Conditional cash transfer (CCT) programs serve as poverty reduction tools. The government provides monetary support to individuals with low incomes on the condition that the individuals meet certain requirements. For example, an individual may receive a cash transfer on the condition that he or she keeps his or her child in school and ensures the child receives all necessary child immunizations. The aim of CCTs is to stop the transmission of poverty from generation to generation, which is why conditions, especially related to healthcare and education, are in place. CCTs have shown success as poverty reduction tools in many countries, especially in regions such as Latin America.
Benefits and Criticisms of Conditional Cash Transfers
A benefit of CCTs is that they allow people to use welfare to meet their specific needs. CCTs empower impoverished communities by giving them the choice, through the provision of cash, of how to use aid to best meet their individual needs. Other welfare programs are able to fulfill a specific need, but they also restrict the voice of impoverished communities to choose how to best fulfill their needs.
Another benefit is that giving individuals money is cheaper than providing people with goods. When paying for goods, the government must also pay for the secondary costs associated with the goods, such as storage and transportation. Therefore, direct cash payments are more cost-effective than programs that distribute goods.
A common concern with CCTs is that recipients will spend the money on alcohol and drugs instead of their basic needs. Researchers have conducted studies to learn more about how recipients spend CCT money and results show that most recipients spend the money on meeting their families’ needs.
4 Countries With Successful Conditional Cash Transfer Programs
- Brazil’s Bolsa Família. Established in 2003 by Brazil’s former president, Lula da Silva, the program provides 32 reais (about $19) every month for each child in a family with a household income of fewer than 140 reais ($82) in exchange for parents ensuring that their child attends school and regular doctor’s appointments. The government will provide money for up to five children per family. Bolsa Família is the world’s largest CCT program, benefitting 11.1 million families every year. The program has decreased income inequality and poverty in Brazil. Estimates indicate that rates of extreme poverty in Brazil “would be between 33% and 50% higher” if Bolsa Família was not in place. Overall, the program is responsible for decreasing income equality in Brazil by 12%-21%.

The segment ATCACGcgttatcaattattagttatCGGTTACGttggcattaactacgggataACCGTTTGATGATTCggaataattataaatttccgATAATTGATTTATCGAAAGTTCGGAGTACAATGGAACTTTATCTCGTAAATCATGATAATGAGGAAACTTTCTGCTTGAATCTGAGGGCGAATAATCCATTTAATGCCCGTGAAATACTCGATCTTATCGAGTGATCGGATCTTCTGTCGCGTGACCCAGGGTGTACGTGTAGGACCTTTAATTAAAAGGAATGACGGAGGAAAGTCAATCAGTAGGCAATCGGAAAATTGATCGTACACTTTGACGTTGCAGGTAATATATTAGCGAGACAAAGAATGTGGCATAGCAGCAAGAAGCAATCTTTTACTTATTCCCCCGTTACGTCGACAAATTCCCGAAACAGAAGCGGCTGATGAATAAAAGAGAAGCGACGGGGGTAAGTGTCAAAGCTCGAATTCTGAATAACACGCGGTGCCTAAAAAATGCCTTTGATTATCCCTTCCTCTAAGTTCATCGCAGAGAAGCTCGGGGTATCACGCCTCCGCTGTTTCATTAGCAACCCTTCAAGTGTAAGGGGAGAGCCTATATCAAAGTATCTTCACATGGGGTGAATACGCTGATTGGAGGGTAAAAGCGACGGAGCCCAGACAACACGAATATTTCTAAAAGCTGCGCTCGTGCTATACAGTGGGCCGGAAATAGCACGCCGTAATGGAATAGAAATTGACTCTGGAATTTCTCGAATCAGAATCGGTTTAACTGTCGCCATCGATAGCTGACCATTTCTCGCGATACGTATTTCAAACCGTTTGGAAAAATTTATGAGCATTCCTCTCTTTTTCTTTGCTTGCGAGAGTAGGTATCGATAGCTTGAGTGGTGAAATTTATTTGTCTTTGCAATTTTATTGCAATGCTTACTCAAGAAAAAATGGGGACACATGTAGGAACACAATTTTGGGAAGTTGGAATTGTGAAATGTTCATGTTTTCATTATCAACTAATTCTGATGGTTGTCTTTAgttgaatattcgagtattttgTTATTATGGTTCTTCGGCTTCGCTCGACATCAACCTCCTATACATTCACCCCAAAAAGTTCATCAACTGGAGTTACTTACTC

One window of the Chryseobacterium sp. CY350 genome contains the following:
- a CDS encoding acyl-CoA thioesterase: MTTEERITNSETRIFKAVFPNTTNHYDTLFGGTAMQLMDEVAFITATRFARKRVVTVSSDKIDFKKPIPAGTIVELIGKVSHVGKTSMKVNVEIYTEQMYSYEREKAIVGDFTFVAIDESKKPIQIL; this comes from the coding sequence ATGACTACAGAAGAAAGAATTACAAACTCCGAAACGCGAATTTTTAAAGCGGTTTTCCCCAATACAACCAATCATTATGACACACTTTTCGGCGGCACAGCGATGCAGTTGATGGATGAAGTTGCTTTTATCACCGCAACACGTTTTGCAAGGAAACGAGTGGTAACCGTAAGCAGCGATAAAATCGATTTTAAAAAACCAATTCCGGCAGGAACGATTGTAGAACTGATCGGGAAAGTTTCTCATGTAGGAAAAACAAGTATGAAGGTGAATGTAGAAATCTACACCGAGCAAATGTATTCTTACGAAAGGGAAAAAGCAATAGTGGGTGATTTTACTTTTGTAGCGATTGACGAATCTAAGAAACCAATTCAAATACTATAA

- Argentina’s Universal Child Allowance for Social Protection (AUH). Beginning in 2009, the program provides money to children from impoverished families. Every month, child beneficiaries receive $55. The government provides 80% of the money to the child monthly and places the remaining 20% into a savings account for the child. In exchange for the money, children must attend school and meet health objectives. The AUH reaches almost four million children, decreasing poverty and increasing childhood well-being in Argentina. In the early years of the program, child poverty decreased by 13.1 percentage points and “12.5% of households receiving the AUH in 2015 were no longer in poverty.”
- The Philippines’ Pantawid Pamilyang Pilipino Program. Beginning in 2008, the program provides families with grants of P500 ($11) to P1,400 ($32) every month. The grant amount is dependent on the number of children in a household and the grant conditions have ties to education and child health care requirements. A couple of these conditions involve keeping children in school, attending regular pediatric check-ups and females attending check-ups in the case of pregnancy. From the start of the program to 2019, more than 5 million households benefited from Pantawid Pamilyang. The program has “increased the delivery of babies in health facilities by skilled health professionals by 20 percentage points” while raising “elementary school enrollment” among impoverished children by 5% and increasing high school enrollment rates among impoverished children by 7%.
- Jamaica’s Program of Advancement Through Health and Education (PATH). Since 2002, the Jamaican government has committed to providing cash grants to impoverished families in exchange for children obtaining an attendance rate of 85% or higher in school and on the condition that parents take children younger than 6 years old to doctor’s appointments following a schedule that the Ministry of Health created. PATH benefits 350,000 Jamaicans, improving school attendance and increasing health care visits for children.
The Role of CCTs in Reducing Global Poverty
Conditional cash transfers have gained prominence as a strategy to help impoverished families in real-time while also working to prevent future poverty through the transmission of intergenerational poverty. While CCTs positively impact families in multiple countries, improvements to education and health services must accompany the programs so that children can receive quality education and adequate health care services. Increased participation through CCTs in tandem with improved public services can have a more significant impact on the world’s impoverished than CCTs alone. The combined power of conditional cash transfer programs and public service improvements have the potential to create lasting change globally.
– Anna Ryu